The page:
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View Full Version : How Important are the Biceps?


KuLai
10-04-2008, 08:40 PM
My arm isn't huge. It's a little toned, mostly in the forearm but very little in the biceps. So what I am wondering is if I should work out my biceps. I've always thought that getting more speed off your arm was more important than power. And I have read that the power and speed to hit a ball is going to come from the waist, rotatory cuff, and forearm, and not much about the bicep. But then you can look at Nadal and.. well that kind of speaks for itself. So biceps, how important can they be tennis wise? Should I even bother working them out?

phucng_10
10-04-2008, 08:47 PM
If you play enough tennis with your dominant arm, you'd notice that your dominant arm would look slightly bigger then your non-dominant arm. I would suggest lifting some 20lbs (or some other weight that you feel comfortable with) to build your biceps/forearms.

SystemicAnomaly
10-04-2008, 11:14 PM
You need your biceps to bend your arm. It is also used for supination, especially when the arm is flexed. (Supination is a rotation of the forearm; opposite of pronation). The biceps are not used explosively to generate power the way that triceps, forearm rotators, and other muscles in the body are used. However, there may be some explosive arm bending on various follow-thrus.

You should probably do some triceps work (as well as some shoulder and forearm exercises). Note that Nadals arms are large due, in part, to his triceps -- it is not all biceps). If you do work on your triceps, it is very important to balance it out with biceps work to avoid muscle imbalances (particularly since the biceps & triceps are complementary muscle groups).

When you are working out these various muscle groups some isolated muscle training is ok. However, you should also perform some Functional training or multi-joint (& multi-directional) movement training. Check the following thread for more info on this and for other feedback on your question:

tt.tennis-warehouse.com/showthread.php?t=203671 (http://tt.tennis-warehouse.com/showthread.php?t=203671)

.

NickH87
10-05-2008, 10:14 AM
I have an obsession with making my arms bigger. I am like 155 lbs and top heavy, like my upper back and shoulders are broad, so I used to have skinny arms. I am working on balancing it with my triceps and biceps.

Gmedlo
10-05-2008, 11:07 AM
For those looking for size: I read a Christian Thibaudeau article where he cited a study comparing arm size in workout programs made up completely of compound exercises (dead, squat, bench, and press IIRC) and the other program the exact same, except with the addition of bicep and tricep work. They found that the bicep/tricep work did not increase muscle size on top of what the compound exercises did.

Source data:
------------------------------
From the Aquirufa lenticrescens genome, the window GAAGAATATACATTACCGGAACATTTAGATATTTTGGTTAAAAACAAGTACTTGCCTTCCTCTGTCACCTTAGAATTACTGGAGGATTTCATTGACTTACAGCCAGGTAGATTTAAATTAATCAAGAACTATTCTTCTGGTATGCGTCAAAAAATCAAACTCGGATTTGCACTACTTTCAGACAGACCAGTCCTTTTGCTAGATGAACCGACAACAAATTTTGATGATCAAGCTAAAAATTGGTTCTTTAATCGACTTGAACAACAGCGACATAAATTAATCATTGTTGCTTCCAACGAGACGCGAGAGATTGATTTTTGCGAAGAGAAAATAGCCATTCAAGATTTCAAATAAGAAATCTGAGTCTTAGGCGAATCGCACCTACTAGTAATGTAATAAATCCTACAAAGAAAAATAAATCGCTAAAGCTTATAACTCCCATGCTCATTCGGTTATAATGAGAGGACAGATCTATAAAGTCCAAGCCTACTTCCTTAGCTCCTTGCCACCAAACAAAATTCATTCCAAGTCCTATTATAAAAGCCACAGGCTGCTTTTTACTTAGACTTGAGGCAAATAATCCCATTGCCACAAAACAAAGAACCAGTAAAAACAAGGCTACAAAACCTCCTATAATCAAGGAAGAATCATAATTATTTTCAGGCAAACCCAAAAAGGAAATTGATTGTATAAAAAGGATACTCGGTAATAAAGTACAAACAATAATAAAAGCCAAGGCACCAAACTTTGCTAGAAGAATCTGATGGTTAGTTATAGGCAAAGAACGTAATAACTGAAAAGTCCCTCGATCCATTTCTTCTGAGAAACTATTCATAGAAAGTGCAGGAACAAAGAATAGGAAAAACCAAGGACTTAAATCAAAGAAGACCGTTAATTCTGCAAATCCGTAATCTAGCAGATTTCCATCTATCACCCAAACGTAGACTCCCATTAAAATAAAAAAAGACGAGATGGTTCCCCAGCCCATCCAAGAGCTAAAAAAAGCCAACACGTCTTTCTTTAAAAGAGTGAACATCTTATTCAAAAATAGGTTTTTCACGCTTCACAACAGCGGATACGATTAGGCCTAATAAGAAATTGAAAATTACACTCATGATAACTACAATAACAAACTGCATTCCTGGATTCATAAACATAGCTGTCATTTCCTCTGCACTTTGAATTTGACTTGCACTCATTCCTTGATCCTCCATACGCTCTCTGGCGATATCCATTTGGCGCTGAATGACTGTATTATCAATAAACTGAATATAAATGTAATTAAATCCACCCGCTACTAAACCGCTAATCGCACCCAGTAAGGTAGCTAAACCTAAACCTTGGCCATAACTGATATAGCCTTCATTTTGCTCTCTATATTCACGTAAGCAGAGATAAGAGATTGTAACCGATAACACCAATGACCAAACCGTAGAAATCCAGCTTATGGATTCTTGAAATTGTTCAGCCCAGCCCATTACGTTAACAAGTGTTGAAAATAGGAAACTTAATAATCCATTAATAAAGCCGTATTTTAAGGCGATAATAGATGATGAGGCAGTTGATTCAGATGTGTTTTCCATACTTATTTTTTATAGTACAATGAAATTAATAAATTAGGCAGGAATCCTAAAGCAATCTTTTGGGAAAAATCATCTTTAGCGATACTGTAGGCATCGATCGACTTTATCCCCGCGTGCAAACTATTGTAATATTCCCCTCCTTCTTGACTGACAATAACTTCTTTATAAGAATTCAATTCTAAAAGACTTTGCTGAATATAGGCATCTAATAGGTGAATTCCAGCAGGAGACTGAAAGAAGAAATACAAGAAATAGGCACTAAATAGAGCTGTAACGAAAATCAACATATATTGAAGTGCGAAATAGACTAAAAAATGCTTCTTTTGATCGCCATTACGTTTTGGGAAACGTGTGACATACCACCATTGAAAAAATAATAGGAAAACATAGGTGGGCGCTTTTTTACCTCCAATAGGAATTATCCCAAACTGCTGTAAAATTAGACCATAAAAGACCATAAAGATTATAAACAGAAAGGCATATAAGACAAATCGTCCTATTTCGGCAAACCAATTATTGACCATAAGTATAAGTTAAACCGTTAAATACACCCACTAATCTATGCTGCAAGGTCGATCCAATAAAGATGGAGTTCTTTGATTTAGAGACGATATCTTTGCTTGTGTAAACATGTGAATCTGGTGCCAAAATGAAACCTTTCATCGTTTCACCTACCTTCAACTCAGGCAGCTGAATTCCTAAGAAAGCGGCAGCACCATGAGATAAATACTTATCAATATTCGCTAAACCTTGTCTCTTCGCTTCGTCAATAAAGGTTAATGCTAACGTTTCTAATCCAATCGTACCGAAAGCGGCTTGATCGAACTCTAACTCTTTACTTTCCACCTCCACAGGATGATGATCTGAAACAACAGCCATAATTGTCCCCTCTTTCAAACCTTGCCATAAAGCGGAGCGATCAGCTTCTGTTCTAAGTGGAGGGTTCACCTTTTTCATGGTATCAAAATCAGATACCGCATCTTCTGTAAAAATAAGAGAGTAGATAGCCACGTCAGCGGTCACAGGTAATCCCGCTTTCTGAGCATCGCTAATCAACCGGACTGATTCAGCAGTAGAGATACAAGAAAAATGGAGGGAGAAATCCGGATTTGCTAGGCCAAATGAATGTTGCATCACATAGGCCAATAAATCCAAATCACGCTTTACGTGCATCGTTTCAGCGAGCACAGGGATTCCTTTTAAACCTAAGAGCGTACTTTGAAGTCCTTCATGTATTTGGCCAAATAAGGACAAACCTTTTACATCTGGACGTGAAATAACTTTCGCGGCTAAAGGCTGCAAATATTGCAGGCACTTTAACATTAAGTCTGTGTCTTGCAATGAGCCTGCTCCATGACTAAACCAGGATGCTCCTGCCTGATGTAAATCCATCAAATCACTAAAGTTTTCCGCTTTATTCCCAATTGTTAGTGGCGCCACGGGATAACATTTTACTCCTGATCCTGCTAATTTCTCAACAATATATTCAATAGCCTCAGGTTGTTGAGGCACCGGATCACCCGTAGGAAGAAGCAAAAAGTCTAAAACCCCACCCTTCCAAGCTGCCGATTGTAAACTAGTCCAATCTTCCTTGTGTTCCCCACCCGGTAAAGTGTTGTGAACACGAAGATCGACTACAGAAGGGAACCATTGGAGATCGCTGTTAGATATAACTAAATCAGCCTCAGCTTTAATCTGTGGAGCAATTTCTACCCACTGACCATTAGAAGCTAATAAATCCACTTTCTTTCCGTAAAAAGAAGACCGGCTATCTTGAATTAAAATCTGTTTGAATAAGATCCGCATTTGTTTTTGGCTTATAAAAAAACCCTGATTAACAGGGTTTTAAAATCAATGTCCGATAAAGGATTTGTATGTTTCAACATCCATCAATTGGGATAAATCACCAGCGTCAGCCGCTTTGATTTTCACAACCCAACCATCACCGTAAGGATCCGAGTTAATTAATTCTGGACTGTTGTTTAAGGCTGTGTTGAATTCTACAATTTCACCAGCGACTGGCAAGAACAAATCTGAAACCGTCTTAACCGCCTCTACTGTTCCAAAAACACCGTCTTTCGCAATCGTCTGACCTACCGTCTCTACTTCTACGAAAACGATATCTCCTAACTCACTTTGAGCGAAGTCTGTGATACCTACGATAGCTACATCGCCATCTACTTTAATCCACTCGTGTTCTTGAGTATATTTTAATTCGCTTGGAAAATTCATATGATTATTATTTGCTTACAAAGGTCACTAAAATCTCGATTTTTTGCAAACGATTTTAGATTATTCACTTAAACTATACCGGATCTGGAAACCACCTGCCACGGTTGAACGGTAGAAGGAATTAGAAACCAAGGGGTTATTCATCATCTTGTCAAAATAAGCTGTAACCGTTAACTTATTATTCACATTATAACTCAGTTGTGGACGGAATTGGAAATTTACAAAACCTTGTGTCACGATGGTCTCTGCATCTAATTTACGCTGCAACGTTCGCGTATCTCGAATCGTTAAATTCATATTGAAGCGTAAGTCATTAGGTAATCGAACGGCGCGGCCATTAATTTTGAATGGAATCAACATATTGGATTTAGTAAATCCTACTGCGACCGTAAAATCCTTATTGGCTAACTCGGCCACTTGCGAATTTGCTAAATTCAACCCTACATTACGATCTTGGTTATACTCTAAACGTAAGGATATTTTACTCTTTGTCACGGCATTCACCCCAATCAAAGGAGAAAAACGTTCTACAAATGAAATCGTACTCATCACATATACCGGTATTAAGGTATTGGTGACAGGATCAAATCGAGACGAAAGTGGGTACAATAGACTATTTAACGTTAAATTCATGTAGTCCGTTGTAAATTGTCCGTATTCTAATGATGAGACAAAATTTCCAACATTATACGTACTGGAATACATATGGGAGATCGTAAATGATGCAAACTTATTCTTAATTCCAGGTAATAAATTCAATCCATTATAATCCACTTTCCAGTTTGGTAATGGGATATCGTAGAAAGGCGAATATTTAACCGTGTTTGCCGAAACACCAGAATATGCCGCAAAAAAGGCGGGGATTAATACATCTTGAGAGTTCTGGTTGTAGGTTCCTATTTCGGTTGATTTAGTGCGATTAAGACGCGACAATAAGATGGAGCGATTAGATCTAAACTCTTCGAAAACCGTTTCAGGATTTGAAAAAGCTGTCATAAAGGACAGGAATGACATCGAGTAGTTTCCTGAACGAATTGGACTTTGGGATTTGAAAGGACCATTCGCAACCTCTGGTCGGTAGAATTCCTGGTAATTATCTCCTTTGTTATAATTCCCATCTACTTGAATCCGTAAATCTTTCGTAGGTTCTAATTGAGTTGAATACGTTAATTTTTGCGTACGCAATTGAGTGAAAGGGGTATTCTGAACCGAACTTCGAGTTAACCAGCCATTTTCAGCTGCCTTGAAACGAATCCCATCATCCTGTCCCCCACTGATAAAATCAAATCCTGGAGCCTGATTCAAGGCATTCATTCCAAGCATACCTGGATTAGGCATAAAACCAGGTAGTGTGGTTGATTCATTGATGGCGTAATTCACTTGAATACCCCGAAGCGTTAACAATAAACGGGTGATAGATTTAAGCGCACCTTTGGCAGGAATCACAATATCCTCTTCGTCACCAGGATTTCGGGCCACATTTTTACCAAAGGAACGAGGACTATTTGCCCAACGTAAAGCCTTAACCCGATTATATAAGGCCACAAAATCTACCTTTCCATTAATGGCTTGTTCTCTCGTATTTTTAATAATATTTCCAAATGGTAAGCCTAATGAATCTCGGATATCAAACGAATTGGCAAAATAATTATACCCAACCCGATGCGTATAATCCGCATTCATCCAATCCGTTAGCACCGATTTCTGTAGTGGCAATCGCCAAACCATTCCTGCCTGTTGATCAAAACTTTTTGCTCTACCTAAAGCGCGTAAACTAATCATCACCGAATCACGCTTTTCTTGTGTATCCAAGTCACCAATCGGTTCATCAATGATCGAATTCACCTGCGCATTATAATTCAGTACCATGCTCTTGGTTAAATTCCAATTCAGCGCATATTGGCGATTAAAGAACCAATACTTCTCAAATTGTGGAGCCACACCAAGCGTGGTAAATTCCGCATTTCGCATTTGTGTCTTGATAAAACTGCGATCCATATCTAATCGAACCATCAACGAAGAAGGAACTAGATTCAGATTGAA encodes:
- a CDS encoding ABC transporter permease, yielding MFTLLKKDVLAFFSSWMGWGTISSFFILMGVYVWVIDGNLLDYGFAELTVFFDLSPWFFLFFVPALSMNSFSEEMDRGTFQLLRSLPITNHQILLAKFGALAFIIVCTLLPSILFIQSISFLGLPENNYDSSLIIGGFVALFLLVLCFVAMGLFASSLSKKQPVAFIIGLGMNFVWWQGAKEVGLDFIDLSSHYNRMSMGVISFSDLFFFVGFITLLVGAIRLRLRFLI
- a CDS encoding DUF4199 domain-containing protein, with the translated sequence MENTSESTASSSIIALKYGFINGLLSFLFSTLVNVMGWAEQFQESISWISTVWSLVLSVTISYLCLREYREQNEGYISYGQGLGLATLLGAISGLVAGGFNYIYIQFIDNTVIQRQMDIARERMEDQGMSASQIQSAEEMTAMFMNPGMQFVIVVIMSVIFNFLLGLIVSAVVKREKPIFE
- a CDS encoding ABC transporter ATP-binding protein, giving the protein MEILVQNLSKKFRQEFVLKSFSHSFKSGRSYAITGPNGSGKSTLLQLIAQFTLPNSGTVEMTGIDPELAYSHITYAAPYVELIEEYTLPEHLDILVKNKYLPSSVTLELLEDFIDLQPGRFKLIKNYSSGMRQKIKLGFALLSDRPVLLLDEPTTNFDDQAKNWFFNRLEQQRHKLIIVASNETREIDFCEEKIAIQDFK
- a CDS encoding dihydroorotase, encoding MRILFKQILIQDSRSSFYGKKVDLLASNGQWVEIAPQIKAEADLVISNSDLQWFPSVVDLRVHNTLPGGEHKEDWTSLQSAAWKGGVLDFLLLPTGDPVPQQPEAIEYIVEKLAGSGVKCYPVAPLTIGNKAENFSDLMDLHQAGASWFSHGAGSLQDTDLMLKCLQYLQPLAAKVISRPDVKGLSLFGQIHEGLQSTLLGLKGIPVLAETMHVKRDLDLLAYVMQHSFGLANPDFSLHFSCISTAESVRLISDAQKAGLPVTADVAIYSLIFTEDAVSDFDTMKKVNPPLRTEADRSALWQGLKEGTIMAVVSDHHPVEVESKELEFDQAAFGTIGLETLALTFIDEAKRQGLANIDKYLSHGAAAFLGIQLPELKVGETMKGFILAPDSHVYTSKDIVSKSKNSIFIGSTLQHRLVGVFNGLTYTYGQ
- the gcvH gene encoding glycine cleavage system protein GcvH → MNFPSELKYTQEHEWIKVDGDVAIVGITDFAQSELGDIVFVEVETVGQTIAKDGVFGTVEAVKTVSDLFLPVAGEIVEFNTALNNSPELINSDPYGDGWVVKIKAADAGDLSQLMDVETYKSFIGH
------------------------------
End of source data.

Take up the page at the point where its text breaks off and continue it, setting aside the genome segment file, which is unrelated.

Stuff like that just shows you how much compound exercises stimulate growth in the entire body. Although this is somewhat anecdotal, I noticed that when I started lifting weights (no bicep work included) my non-tennis arm bicep, which had been 1" smaller than my other, caught up to my tennis arm pretty quickly, and they are now the same size. Same goes for my forearms.

Sleepstream
10-05-2008, 12:45 PM
For those looking for size: I read a Christian Thibaudeau article where he cited a study comparing arm size in workout programs made up completely of compound exercises (dead, squat, bench, and press IIRC) and the other program the exact same, except with the addition of bicep and tricep work. They found that the bicep/tricep work did not increase muscle size on top of what the compound exercises did.

Stuff like that just shows you how much compound exercises stimulate growth in the entire body. Although this is somewhat anecdotal, I noticed that when I started lifting weights (no bicep work included) my non-tennis arm bicep, which had been 1" smaller than my other, caught up to my tennis arm pretty quickly, and they are now the same size. Same goes for my forearms.

I agree. Various pulling movements (rows, pullups, pulldowns, etc) helped my biceps more than isolated training.

I don't find there is too much of a reason for an individual to directly work biceps for tennis unless muscle tears are a problem.

SystemicAnomaly
10-05-2008, 12:54 PM
^^ Good points SS and Gmedlo. (Compound exercises and the functional training I mentioned are pretty much the same thing).

Sleepstream
10-05-2008, 01:35 PM
^^ Good points SS and Gmedlo. (Compound exercises and the functional training I mentioned are pretty much the same thing).

I don't particularly like the phrase "functional training".

All training is functional, but the functions differ between people.

SystemicAnomaly
10-05-2008, 01:59 PM
^ This is true. I think that the term, functional training, is to set it apart from isolated muscle training. The muscles are not really used in complete isolation for most physical activities. Even so-called isolation exercises will recruit some additional muscle groups, especially for free weight exercises. We can consider muscle development exercises as part of a continuum -- pure isolation exercises at one extreme and multi-joint, multi-directional exercises at the other end.